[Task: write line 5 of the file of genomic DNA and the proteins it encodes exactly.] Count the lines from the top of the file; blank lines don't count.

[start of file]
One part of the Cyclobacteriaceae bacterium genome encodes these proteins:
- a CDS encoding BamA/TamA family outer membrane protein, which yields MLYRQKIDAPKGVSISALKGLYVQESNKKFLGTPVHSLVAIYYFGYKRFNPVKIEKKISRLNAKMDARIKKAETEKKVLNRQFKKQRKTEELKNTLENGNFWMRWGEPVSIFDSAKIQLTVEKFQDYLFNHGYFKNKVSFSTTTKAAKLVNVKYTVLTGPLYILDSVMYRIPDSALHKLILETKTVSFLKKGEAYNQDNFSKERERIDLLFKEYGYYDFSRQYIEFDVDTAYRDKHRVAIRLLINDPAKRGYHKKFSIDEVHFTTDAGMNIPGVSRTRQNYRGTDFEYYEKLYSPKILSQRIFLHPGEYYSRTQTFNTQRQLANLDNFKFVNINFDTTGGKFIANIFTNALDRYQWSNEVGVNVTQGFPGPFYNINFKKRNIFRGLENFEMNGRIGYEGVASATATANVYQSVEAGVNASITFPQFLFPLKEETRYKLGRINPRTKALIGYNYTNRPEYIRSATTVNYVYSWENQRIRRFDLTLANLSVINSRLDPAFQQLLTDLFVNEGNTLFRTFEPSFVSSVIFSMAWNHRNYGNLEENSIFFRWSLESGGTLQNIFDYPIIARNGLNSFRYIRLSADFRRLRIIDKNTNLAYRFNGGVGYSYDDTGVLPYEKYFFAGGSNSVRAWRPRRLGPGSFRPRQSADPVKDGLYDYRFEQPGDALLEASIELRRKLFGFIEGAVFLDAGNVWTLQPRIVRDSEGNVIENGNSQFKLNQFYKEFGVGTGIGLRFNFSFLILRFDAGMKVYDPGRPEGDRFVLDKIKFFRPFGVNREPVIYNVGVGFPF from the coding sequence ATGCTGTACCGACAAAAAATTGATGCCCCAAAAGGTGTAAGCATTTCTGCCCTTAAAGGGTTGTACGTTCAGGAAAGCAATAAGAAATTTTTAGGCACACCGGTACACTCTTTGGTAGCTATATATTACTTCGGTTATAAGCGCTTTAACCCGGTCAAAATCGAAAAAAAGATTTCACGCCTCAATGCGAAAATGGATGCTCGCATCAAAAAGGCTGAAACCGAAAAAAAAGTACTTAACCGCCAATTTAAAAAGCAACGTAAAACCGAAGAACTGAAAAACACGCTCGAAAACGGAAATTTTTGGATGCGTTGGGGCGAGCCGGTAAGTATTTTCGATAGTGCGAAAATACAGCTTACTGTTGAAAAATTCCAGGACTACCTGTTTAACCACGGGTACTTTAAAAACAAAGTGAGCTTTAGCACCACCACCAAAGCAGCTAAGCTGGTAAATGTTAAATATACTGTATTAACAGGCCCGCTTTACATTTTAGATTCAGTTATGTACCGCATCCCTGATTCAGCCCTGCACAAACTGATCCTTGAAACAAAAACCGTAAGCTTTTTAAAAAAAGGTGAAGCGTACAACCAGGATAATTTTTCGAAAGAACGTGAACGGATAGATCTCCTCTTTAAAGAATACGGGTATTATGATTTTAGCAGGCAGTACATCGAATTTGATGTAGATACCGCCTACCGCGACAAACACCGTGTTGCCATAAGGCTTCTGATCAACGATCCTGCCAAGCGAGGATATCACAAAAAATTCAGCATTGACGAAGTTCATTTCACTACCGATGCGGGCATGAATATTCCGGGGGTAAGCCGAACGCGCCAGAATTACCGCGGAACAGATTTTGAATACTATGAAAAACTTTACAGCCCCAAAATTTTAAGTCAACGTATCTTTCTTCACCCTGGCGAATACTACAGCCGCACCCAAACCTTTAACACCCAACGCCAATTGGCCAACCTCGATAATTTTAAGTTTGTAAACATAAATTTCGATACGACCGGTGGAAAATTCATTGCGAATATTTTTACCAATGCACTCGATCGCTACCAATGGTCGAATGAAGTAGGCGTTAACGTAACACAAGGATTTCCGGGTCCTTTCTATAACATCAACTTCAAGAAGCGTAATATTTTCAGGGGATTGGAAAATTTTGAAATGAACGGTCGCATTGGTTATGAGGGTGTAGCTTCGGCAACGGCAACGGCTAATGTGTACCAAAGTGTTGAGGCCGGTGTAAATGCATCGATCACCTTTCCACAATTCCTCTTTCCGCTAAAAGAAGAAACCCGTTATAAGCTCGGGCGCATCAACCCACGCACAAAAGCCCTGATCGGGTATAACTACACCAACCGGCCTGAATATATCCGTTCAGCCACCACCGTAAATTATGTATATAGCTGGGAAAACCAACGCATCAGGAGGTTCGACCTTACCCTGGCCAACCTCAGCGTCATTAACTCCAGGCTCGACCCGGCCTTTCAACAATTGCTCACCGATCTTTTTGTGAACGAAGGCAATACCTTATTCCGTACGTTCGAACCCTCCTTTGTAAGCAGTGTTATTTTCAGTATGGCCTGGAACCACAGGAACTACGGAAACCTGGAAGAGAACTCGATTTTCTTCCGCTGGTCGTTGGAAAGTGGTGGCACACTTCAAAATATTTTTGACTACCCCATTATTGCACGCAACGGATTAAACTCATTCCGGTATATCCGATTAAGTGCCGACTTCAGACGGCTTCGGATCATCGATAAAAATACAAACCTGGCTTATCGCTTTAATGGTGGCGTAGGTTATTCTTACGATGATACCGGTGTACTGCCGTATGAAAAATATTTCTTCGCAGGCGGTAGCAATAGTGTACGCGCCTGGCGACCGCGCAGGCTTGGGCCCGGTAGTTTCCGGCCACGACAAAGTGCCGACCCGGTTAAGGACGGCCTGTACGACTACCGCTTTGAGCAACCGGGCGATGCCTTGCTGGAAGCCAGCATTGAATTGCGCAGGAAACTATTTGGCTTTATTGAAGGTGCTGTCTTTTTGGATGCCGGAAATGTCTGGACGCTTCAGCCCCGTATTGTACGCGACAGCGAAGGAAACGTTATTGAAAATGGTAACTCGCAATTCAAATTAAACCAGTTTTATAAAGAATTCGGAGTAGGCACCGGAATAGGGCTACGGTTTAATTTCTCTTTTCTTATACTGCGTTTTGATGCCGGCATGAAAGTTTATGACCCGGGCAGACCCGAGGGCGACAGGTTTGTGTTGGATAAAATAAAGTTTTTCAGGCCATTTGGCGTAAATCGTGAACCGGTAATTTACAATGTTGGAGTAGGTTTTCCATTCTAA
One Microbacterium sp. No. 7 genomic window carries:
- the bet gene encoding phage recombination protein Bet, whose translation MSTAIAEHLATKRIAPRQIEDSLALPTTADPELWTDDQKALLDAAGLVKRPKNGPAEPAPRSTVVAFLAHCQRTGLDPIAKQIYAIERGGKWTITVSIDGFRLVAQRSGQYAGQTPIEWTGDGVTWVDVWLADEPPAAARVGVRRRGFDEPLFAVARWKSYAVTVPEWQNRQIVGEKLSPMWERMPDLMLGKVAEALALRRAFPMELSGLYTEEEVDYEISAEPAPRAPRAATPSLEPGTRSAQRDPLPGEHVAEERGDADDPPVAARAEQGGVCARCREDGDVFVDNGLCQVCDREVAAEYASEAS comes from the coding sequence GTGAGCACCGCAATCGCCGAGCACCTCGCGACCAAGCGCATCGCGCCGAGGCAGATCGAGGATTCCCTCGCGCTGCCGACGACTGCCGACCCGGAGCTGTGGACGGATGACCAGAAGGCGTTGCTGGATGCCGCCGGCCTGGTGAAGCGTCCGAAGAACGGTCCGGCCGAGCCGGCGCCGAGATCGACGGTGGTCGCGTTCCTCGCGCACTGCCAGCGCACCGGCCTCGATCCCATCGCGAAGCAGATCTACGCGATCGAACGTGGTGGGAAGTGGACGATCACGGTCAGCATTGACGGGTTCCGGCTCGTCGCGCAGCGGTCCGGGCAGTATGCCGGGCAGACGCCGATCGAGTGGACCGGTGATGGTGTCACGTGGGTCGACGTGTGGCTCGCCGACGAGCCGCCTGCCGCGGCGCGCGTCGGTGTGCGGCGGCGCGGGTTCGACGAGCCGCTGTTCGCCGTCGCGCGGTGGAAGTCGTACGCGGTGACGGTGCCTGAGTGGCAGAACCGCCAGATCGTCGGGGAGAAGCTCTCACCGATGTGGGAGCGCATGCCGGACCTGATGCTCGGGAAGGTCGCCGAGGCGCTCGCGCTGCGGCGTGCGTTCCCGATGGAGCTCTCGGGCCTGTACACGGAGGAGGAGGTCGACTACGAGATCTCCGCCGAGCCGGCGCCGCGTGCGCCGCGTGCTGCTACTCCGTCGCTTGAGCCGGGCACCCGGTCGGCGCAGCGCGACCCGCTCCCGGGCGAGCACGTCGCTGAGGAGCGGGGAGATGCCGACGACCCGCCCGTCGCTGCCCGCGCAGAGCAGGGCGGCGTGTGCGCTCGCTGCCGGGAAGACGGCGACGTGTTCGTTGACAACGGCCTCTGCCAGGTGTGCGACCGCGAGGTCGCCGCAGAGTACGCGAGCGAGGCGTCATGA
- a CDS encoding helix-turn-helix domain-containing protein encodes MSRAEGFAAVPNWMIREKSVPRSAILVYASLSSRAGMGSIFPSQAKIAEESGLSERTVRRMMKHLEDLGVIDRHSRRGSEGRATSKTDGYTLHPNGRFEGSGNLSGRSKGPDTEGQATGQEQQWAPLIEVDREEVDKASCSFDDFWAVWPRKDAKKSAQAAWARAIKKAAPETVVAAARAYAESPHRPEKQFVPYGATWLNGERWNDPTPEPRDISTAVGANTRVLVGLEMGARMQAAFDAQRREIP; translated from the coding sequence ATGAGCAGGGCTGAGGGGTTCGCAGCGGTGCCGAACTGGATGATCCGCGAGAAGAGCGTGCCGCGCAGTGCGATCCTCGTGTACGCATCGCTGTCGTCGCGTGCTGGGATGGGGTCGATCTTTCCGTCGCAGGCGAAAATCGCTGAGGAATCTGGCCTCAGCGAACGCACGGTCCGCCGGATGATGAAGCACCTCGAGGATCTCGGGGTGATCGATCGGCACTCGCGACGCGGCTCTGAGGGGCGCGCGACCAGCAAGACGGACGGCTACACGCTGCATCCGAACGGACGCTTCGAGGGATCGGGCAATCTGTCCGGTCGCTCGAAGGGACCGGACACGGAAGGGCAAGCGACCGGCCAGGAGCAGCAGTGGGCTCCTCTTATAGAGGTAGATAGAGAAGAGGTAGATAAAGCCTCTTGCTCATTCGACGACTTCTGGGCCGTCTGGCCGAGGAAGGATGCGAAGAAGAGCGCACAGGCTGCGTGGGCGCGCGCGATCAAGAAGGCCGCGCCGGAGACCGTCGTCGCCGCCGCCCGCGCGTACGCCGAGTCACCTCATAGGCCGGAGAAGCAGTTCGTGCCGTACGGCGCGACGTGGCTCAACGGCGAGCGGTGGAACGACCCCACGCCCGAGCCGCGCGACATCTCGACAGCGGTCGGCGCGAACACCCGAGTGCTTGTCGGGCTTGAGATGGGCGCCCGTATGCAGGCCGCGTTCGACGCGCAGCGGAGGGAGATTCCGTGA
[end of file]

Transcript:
- a CDS encoding helix-turn-helix domain-containing protein encodes MSRAEGFAAVPNWMIREKSVPRSAILVYASLSSRAGMGSIFPSQAKIAEESGLSERTVRRMMKHLEDLGVIDRHSRRGSEGRATSKTDGYTLHPNGRFEGSGNLSGRSKGPDTEGQATGQEQQWAPLIEVDREEVDKASCSFDDFWAVWPRKDAKKSAQAAWARAIKKAAPETVVAAARAYAESPHRPEKQFVPYGATWLNGERWNDPTPEPRDISTAVGANTRVLVGLEMGARMQAAFDAQRREIP; translated from the coding sequence ATGAGCAGGGCTGAGGGGTTCGCAGCGGTGCCGAACTGGATGATCCGCGAGAAGAGCGTGCCGCGCAGTGCGATCCTCGTGTACGCATCGCTGTCGTCGCGTGCTGGGATGGGGTCGATCTTTCCGTCGCAGGCGAAAATCGCTGAGGAATCTGGCCTCAGCGAACGCACGGTCCGCCGGATGATGAAGCACCTCGAGGATCTCGGGGTGATCGATCGGCACTCGCGACGCGGCTCTGAGGGGCGCGCGACCAGCAAGACGGACGGCTACACGCTGCATCCGAACGGACGCTTCGAGGGATCGGGCAATCTGTCCGGTCGCTCGAAGGGACCGGACACGGAAGGGCAAGCGACCGGCCAGGAGCAGCAGTGGGCTCCTCTTATAGAGGTAGATAGAGAAGAGGTAGATAAAGCCTCTTGCTCATTCGACGACTTCTGGGCCGTCTGGCCGAGGAAGGATGCGAAGAAGAGCGCACAGGCTGCGTGGGCGCGCGCGATCAAGAAGGCCGCGCCGGAGACCGTCGTCGCCGCCGCCCGCGCGTACGCCGAGTCACCTCATAGGCCGGAGAAGCAGTTCGTGCCGTACGGCGCGACGTGGCTCAACGGCGAGCGGTGGAACGACCCCACGCCCGAGCCGCGCGACATCTCGACAGCGGTCGGCGCGAACACCCGAGTGCTTGTCGGGCTTGAGATGGGCGCCCGTATGCAGGCCGCGTTCGACGCGCAGCGGAGGGAGATTCCGTGA